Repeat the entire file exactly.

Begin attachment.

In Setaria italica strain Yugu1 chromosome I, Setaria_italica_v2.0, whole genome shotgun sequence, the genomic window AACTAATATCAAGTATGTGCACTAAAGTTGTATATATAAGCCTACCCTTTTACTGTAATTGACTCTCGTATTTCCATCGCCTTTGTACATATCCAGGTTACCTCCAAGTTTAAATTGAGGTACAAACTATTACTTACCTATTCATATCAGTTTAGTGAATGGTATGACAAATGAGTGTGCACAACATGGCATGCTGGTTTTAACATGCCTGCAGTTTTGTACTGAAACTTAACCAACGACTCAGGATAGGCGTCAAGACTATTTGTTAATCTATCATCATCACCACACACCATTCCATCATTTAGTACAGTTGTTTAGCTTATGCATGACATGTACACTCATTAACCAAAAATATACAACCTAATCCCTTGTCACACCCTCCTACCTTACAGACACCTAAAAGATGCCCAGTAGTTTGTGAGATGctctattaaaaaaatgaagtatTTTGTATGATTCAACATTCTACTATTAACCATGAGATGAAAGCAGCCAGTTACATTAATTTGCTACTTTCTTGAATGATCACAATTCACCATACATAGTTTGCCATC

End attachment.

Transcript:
In Setaria italica strain Yugu1 chromosome I, Setaria_italica_v2.0, whole genome shotgun sequence, the genomic window AACTAATATCAAGTATGTGCACTAAAGTTGTATATATAAGCCTACCCTTTTACTGTAATTGACTCTCGTATTTCCATCGCCTTTGTACATATCCAGGTTACCTCCAAGTTTAAATTGAGGTACAAACTATTACTTACCTATTCATATCAGTTTAGTGAATGGTATGACAAATGAGTGTGCACAACATGGCATGCTGGTTTTAACATGCCTGCAGTTTTGTACTGAAACTTAACCAACGACTCAGGATAGGCGTCAAGACTATTTGTTAATCTATCATCATCACCACACACCATTCCATCATTTAGTACAGTTGTTTAGCTTATGCATGACATGTACACTCATTAACCAAAAATATACAACCTAATCCCTTGTCACACCCTCCTACCTTACAGACACCTAAAAGATGCCCAGTAGTTTGTGAGATGctctattaaaaaaatgaagtatTTTGTATGATTCAACATTCTACTATTAACCATGAGATGAAAGCAGCCAGTTACATTAATTTGCTACTTTCTTGAATGATCACAATTCACCATACATAGTTTGCCATC